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“Flying Boxcar” at March Field Air Museum, June 9th

Flying Boxcar at March Field Air Museum

“Up-Close Aircraft Day” Focus: “Flying Boxcar” for Cargo

Riverside, Ca. – March Field Air Museum is proud to announce the sixth installment of  “Up-Close Aircraft Days” on Saturday, June 19, 2018, from 11 a.m. to 3 p.m. As part of this new interpretive program, a different aircraft is featured each month with the next focused on the Fairchild C-119 “Flying Boxcar.” On the second Saturday of each month throughout the year, Museum guests will have the opportunity for a close-up look – sometimes climbing stairs to get a close-up view into the cargo bay or cockpit, other times even climbing aboard.

For the upcoming “Up-Close Aircraft Day” focused on the C-119 Flying Boxcar, guests will see how this unusual, twin-boom aircraft—designed to carry cargo, personnel, litter, patients, and mechanized equipment—served on many missions and in numerous conflicts during its years of service. On this day, visitors to March Field Air Museum will get an up-close view of the Museum’s Flying Boxcar, peering into the cargo bay and also looking into the cockpit at close range.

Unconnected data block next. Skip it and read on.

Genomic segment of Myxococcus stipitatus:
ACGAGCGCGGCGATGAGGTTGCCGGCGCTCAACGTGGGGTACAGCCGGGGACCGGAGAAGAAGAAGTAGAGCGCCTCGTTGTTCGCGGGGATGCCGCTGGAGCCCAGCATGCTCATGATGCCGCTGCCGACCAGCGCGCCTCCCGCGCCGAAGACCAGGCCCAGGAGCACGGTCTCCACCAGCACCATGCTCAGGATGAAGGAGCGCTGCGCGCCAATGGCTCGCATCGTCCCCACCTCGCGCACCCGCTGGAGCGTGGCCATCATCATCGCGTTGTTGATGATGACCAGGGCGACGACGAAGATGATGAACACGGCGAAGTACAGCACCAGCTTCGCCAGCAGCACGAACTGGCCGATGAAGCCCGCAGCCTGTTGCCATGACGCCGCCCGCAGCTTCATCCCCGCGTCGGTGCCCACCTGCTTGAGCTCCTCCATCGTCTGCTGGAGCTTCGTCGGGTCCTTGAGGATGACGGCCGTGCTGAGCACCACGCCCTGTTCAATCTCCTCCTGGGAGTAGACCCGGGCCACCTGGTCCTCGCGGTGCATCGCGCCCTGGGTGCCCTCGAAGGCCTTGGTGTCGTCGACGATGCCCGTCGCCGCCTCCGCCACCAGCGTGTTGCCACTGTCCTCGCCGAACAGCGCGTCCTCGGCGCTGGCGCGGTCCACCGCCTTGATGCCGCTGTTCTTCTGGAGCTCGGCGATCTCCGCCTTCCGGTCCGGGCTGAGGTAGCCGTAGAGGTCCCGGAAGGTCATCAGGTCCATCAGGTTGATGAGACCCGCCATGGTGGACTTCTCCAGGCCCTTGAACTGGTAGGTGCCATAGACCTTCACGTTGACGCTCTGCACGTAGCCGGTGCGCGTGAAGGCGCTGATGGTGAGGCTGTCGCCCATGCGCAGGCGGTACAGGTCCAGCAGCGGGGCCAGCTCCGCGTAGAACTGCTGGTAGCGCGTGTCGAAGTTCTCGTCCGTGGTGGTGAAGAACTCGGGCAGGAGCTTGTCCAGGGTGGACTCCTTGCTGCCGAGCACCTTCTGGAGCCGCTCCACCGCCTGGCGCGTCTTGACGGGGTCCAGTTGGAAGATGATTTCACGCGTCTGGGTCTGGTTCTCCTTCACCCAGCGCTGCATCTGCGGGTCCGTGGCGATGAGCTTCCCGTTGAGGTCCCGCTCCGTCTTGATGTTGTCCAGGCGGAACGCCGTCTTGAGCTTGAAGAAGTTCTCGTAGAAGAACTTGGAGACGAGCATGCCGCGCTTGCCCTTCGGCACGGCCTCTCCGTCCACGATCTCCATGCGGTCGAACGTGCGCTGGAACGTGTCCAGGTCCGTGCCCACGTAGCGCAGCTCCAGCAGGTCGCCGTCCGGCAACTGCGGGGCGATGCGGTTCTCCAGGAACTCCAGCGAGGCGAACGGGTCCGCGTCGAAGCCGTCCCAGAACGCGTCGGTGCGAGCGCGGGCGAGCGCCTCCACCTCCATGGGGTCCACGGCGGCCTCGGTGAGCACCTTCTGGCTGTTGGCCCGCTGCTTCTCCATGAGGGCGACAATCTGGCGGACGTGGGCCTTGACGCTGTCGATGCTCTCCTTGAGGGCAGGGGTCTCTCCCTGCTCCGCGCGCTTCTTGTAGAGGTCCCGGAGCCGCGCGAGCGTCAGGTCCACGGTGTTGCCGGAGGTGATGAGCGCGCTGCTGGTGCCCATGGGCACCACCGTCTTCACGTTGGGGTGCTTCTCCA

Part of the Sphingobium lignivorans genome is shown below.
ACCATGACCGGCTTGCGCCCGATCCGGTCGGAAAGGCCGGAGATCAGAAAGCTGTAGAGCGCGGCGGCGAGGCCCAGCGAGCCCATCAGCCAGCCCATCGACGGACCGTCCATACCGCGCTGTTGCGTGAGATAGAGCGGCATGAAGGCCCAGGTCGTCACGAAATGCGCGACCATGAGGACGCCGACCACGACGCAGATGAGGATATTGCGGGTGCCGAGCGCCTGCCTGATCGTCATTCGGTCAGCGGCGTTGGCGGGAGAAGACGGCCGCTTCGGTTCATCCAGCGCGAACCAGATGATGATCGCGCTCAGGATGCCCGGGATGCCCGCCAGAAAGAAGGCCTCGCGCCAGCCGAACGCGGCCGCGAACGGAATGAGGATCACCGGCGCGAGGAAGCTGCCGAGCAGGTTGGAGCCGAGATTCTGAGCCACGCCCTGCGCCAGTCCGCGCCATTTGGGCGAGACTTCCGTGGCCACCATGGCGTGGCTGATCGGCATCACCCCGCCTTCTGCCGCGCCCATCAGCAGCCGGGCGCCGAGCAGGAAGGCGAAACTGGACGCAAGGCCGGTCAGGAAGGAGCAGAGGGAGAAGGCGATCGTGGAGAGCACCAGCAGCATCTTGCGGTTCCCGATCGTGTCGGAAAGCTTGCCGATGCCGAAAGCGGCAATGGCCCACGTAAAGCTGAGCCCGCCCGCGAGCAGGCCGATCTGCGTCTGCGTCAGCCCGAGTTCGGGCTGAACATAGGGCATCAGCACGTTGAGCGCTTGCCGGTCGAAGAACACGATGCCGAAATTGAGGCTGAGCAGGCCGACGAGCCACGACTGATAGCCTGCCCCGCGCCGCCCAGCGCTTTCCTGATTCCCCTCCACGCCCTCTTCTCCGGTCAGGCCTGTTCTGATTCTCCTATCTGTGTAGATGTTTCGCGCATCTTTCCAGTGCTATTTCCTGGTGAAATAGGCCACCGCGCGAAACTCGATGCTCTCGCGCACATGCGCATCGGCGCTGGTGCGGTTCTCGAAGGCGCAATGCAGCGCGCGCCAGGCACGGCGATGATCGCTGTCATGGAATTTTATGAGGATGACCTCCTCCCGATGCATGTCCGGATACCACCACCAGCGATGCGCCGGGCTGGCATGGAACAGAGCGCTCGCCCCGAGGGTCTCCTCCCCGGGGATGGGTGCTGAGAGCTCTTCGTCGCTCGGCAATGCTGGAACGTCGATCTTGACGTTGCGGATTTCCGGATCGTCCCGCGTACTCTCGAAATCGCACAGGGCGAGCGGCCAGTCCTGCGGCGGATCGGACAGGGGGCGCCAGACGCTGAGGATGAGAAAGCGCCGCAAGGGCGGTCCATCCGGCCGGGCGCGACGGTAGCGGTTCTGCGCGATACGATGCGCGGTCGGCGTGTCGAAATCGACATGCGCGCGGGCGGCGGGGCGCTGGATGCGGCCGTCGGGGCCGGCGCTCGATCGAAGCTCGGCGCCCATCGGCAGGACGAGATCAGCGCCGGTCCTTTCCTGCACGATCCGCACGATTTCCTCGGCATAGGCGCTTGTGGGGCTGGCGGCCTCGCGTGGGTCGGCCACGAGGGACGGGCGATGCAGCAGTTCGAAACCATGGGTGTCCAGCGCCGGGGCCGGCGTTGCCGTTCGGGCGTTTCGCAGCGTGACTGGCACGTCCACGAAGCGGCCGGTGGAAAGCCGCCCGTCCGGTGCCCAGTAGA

A redesign of an earlier cargo aircraft, the C-119 was able to address numerous design deficiencies and at the same time, increase cargo capacity while allowing for larger loads. Variations of this aircraft were outfitted as gunships, and others assisted with the recovery of spy satellite film capsules. Serving through numerous conflicts and missions in Asia, Europe, the Pacific and the Far East, the last “Flying Boxcar” retired from active U.S. military service in 1974.